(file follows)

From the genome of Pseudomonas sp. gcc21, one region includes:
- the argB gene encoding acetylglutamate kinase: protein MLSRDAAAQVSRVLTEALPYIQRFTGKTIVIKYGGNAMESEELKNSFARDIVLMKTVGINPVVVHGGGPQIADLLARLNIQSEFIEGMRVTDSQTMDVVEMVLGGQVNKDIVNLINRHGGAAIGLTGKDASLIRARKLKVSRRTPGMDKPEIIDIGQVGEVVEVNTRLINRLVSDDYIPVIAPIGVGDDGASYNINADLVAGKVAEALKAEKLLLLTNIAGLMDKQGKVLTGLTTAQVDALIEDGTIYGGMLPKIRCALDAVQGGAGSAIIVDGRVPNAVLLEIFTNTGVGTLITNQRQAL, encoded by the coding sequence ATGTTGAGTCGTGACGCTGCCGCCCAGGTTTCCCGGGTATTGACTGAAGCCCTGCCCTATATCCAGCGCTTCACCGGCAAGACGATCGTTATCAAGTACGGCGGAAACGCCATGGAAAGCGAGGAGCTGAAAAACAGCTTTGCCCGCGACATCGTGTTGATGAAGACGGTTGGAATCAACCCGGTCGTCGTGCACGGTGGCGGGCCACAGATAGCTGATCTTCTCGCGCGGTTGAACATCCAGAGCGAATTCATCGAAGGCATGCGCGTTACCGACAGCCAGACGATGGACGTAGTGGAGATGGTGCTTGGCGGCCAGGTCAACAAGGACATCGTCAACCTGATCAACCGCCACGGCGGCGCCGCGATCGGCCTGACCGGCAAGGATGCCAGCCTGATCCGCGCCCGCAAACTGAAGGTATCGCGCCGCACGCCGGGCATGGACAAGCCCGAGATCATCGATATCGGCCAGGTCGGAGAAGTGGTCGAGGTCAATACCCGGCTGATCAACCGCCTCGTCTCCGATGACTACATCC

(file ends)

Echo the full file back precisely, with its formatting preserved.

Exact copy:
From the genome of Pseudomonas sp. gcc21, one region includes:
- the argB gene encoding acetylglutamate kinase: protein MLSRDAAAQVSRVLTEALPYIQRFTGKTIVIKYGGNAMESEELKNSFARDIVLMKTVGINPVVVHGGGPQIADLLARLNIQSEFIEGMRVTDSQTMDVVEMVLGGQVNKDIVNLINRHGGAAIGLTGKDASLIRARKLKVSRRTPGMDKPEIIDIGQVGEVVEVNTRLINRLVSDDYIPVIAPIGVGDDGASYNINADLVAGKVAEALKAEKLLLLTNIAGLMDKQGKVLTGLTTAQVDALIEDGTIYGGMLPKIRCALDAVQGGAGSAIIVDGRVPNAVLLEIFTNTGVGTLITNQRQAL, encoded by the coding sequence ATGTTGAGTCGTGACGCTGCCGCCCAGGTTTCCCGGGTATTGACTGAAGCCCTGCCCTATATCCAGCGCTTCACCGGCAAGACGATCGTTATCAAGTACGGCGGAAACGCCATGGAAAGCGAGGAGCTGAAAAACAGCTTTGCCCGCGACATCGTGTTGATGAAGACGGTTGGAATCAACCCGGTCGTCGTGCACGGTGGCGGGCCACAGATAGCTGATCTTCTCGCGCGGTTGAACATCCAGAGCGAATTCATCGAAGGCATGCGCGTTACCGACAGCCAGACGATGGACGTAGTGGAGATGGTGCTTGGCGGCCAGGTCAACAAGGACATCGTCAACCTGATCAACCGCCACGGCGGCGCCGCGATCGGCCTGACCGGCAAGGATGCCAGCCTGATCCGCGCCCGCAAACTGAAGGTATCGCGCCGCACGCCGGGCATGGACAAGCCCGAGATCATCGATATCGGCCAGGTCGGAGAAGTGGTCGAGGTCAATACCCGGCTGATCAACCGCCTCGTCTCCGATGACTACATCC